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I wanted to create a sinusoidal waveform using pgfplots, which "clips" the top wave. I am attaching the code that I tried to do, but the wave form becomes smooth and offset from the node.

\begin{tikzpicture}
\draw[very thick,->](0,0)to++(4,0)node[below right]{$t$};
\draw[very thick,->](0,0)to++(0,4)node[below left]{$V_{out}$};
\draw[magenta, dashed](0,3)node(vout){}node[left]{$V_{out1,CM}$}to++(4,0);
%\draw[cyan, dashed](0,3)node[left]{$V_{out2,CM}$}to++(4,0);
\begin{axis}[
        width=2.75cm, height=2.5cm,
        trig format plots=rad,
        enlarge x limits=false,
        xtick=\empty,
        axis lines*=middle,
        hide y axis,
        hide x axis,
        scale=3,        
%        axis x line=bottom,
        at={(vout.west)},
        anchor=west,
        xshift=3mm,
         xlabel=$t$,
        every axis x label/.style={
            at={(ticklabel* cs:1)},
            anchor=west,
        },
        ]

    \addplot [no markers,smooth, domain=0:6*pi, magenta] {(-sin(\x)>=0.5)?0.5:-sin(\x)};
%    \addplot [no markers,smooth, domain=0:6*pi, magenta] {(-sin(\x)>=0.5)?\empty:-sin(\x)};
%    \draw[dashed,black!80] (axis cs: 0,0) -- (axis cs: 2*pi,0);
\end{axis}
\end{tikzpicture}

and the corresponding output shown below:

enter image description here

but I need a graph like this:

enter image description here

1 Answer 1

1

You were absolutely on the right track. But you just used too few sample points which in combination with smooth caused the "overshooting". Thus, increasing samples (from default 25) to 201 yields the desired result.

(Besides that I simplified your code a bit ...)

\documentclass[border=5pt]{standalone}
\usepackage{pgfplots}
\begin{document}
\begin{tikzpicture}
    \begin{axis}[
        axis lines=left,
        xlabel=$t$,
        ylabel=$V_{out}$,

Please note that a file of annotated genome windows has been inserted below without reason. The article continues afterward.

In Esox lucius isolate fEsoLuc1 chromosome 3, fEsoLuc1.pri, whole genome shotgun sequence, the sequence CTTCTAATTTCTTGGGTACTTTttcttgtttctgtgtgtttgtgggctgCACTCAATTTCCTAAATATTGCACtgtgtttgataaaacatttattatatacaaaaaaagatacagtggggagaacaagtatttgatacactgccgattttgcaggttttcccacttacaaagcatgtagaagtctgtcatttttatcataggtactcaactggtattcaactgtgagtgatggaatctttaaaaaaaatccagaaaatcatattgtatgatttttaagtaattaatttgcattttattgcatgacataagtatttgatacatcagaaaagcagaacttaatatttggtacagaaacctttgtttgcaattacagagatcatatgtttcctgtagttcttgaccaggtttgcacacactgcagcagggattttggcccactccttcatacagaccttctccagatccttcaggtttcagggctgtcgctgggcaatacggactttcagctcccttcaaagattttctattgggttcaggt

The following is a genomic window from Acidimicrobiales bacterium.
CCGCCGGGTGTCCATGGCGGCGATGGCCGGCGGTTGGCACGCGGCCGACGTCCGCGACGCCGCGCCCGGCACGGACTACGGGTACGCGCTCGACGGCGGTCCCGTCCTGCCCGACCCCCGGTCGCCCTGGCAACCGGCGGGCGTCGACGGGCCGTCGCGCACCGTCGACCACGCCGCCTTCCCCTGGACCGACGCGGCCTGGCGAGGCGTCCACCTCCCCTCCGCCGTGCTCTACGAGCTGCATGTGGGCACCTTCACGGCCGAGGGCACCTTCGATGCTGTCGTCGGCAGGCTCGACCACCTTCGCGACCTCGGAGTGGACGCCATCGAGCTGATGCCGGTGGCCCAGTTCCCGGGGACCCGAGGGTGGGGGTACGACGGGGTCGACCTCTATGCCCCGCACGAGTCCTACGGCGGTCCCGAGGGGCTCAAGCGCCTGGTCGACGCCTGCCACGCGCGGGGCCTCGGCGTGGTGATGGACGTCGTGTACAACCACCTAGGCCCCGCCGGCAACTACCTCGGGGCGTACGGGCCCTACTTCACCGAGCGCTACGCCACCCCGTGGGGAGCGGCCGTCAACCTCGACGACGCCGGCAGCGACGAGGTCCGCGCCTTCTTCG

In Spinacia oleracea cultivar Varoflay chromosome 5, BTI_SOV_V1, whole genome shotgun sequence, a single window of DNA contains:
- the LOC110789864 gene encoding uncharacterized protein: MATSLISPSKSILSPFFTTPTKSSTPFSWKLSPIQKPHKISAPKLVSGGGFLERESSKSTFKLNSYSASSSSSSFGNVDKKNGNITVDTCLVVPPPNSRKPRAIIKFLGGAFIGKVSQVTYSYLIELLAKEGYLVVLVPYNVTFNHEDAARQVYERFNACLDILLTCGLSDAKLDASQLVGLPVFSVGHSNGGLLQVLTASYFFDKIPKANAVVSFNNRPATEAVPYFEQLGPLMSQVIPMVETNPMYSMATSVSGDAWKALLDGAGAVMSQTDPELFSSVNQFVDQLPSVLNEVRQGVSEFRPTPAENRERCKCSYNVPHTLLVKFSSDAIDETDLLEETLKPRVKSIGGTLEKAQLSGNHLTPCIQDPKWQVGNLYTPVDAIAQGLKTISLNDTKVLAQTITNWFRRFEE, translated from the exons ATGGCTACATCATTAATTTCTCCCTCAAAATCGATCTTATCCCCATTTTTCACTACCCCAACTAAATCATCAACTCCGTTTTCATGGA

every axis x label/.style={
            at={(ticklabel* cs:1)},
            anchor=north west,
        },
        every axis y label/.style={
            at={(ticklabel* cs:1)},
            anchor=north east,
        },
        ymin=-1.5,
        ymax=1,
        trig format plots=rad,
        enlarge x limits=false,
        xtick=\empty,
        ytick=\empty,
        clip=false,
        % moved common `\addplot` options here
        no markers,
        smooth,
        domain=0:6*pi,
        % increased number of samples to reduce "overshooting" caused from `smooth`
        samples=201,
    ]

%        \addplot [dashed,samples=2] {0.5};
        \addplot [dashed,samples=2,magenta] {0}
            node [at start,left] {$V_{out1,CM }$}
        ;
        \addplot+ [magenta] {(-sin(x)>=0.5)?0.5:-sin(x)};
        % (a bit simpler way to do what you want)
        \addplot+ [blue,dashed,restrict y to domain*=-1:0.5] {-sin(x)};
    \end{axis}
\end{tikzpicture}
\end{document}

image showing the result of above code

3
  • Thank you, but I have one doubt. How to shift the entire graph in y-axis. And what does {0} signifies in this "\addplot [dashed,samples=2,magenta] {0} node [at start,left] {$V_{out1,CM }$}". Is it pointing to the origin of the wave?
    – Raja
    Jan 29, 2019 at 16:26
  • 1
    Maybe first to the second question: When one (only) writes \addplot {...} then the part in the curly bracket is expected a (mathematical) expression, that in this case is y=0. Thus a horizontal line at y=0 is drawn. If you need the horizontal line higher or lower, just change the value. Jan 29, 2019 at 16:44
  • 1
    To the first question: That depends on what you exactly mean by "shifting". E.g. you could add xmin=-1 to the axis options to draw the y axis at x=-1 instead of presently x=0. Or you can change the domain given to the axis options to 0.5:6*pi and add domain=0:6*pi to the options of the first \addplot command. Jan 29, 2019 at 16:44

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